|The shitty burglar - Detective (standard:mystery, 7273 words)|
|Author: hvysmker||Added: May 19 2005||Views/Reads: 2809/1864||Story vote: 0.00 (0 votes)|
|Warning - Adult Language. a little over 7,000 A big city detective gets an unusual partner, Hooker to Cop. They don't get along too well.|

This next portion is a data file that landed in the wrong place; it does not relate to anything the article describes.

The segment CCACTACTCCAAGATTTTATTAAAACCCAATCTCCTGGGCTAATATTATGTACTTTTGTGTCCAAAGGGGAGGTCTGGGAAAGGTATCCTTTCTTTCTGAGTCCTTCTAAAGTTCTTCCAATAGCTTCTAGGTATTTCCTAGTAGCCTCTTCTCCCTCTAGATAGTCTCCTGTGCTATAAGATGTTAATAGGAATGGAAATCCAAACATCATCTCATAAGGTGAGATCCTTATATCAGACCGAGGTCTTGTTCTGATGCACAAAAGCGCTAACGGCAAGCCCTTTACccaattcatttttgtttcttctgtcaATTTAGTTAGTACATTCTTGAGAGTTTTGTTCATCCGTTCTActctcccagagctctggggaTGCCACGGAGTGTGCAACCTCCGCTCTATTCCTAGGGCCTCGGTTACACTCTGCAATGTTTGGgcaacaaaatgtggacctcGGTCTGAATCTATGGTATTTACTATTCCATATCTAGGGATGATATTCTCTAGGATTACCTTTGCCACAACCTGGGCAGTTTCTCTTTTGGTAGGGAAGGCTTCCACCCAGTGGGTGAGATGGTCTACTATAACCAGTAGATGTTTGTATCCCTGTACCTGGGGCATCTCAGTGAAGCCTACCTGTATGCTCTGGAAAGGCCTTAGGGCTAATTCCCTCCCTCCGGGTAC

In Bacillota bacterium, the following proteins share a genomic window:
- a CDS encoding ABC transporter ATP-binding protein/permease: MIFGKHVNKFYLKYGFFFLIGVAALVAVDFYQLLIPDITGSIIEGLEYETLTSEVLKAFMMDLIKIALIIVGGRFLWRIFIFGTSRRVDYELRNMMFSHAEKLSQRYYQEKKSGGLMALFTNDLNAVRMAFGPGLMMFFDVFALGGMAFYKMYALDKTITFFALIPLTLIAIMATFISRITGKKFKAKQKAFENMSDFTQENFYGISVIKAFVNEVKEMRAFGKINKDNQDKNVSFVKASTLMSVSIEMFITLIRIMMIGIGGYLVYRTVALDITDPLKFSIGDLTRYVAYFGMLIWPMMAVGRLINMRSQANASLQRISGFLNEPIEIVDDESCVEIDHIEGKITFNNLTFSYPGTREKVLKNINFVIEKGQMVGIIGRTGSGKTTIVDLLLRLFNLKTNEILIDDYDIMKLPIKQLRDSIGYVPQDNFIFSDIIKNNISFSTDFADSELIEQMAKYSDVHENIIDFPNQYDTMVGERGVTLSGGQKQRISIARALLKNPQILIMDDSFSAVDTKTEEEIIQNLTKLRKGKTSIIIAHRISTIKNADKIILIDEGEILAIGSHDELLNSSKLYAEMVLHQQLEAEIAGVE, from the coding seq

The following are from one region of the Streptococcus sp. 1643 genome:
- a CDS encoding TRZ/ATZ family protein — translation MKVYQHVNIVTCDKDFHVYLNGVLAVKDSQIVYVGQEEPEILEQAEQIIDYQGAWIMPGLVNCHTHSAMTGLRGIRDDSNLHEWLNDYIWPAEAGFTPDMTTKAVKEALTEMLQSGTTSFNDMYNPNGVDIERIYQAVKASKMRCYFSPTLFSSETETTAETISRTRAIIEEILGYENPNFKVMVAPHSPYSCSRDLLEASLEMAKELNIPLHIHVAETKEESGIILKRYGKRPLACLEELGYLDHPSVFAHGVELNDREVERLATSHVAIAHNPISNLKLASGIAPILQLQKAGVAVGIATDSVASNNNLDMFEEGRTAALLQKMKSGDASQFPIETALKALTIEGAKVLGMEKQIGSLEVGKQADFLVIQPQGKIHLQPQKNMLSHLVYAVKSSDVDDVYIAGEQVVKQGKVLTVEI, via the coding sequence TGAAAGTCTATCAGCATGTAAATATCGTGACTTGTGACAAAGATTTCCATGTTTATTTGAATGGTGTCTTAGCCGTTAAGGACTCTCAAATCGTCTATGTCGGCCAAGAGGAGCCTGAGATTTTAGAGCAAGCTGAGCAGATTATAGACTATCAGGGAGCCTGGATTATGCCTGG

“So you see, that's why you shouldn't always trust witnesses to a crime,” Detective Sergeant John Jablonski told the Law Enforcement Class at Smith City Community College, “our Mr. Jacobs spent almost twenty years in jail for multiple rapes because of their testimony, only to be acquitted when DNA came into vogue. Even with the best intentions, using it for evidence is not absolute proof.” Whooo, Jablonski thought, going to the back of the room to resume his seat until the end of the period. “I hate this shit,” he muttered to a gray looking old lady seated next to him. “You hate it? This class graduates next week, and I got to start all over with another buncha' fuckin' idiots.” The old lady patted John on the leg, to close to his crotch to suit him. Brushing her bony hand off, he studied the faces of the students to see how they had taken his little speech. What the hell! He saw a familiar face in the sixth row. I'd swear that's Dawn Delight the hooker, he thought, astonished. No, it couldn't be. But then, she had never really been convicted, a thorn in his side since he had arrested her twice just to see her get off on technicalities. *** “Two more this morning, John.” Detective Eddy Johnson informed him when he reported to work, “actually two for you and another two for me.” Each of them, the detectives, had an average of six cases to work at any one time. Not as bad as it sounded since the number included cases stalled by various means. Meaning almost anything from waiting for suspects and witnesses to be found, or come in; lawyer holdups; FBI or lab reports; or a myriad of other reasons. There had been a particularly offensive series of break-ins lately, only single women. The perpetrator would only go in while they were home, cleverly avoiding contact. At first he or they would quietly steal valuables, a quick in and out job. Lately he-they were taking more time and chances of discovery. More on the order of expensive pranks than professionalism. They were often doing things like fixing and eating a meal or spreading the contents of drawers around the house while the occupant slept. In one case even laying a pet goldfish on a slice of bread with mustard, leaving it to die. He-they wanted the victim to see she had been robbed. The one consistent detail, not reported in the news, was a pile of shit left on the kitchen table. If the cases followed a natural progression, he-they would eventually turn to assault, rape, or worse. It seemed to be a thrill type crime, which normally escalated in intensity as the perpetrator grew ever more jaded. Not much was ever stolen, only small expensive articles or contents of purses. Jablonski had to try to find the perp before it got to rape or murder. “Any from the shitty guys?” Jablonski took the paperwork and sat down at his desk. The desktop was clean, except for some sort of sticky stain, probably from the coke machine in the corridor. The Lieutenant, predictably known as “Louie” although his name was “Harry,” insisted on a clean desk when you left for any reason. The reason being that one particular perp had found the names of witnesses to a buddy's crime on a jumbled desk top. The guy had told his friend and the precinct had all hell to pay. Top clean and drawers locked, was the rule after that episode. “Shit,” Jablonski saw a distinctive yellow “Stickit” note on one corner of his desk. The Lieutenant must buy them by the hundreds, all yellow, Jablonski thought. It instructed him to go in and see the Lieutenant when he arrived. Not knowing whether he would be back to the desk or not, the detective sergeant only opened one padlocked drawer, put the new case files in, and locked the drawer again, putting the key back in his pocket. He went to a glass enclosed cubicle in the corner of the room and knocked on its plywood door. Jablonski knew that makeshift door made the Lieutenant mad every time he tried to look out to check on his detectives. It left a huge blind Click here to read the rest of this story (769 more lines)
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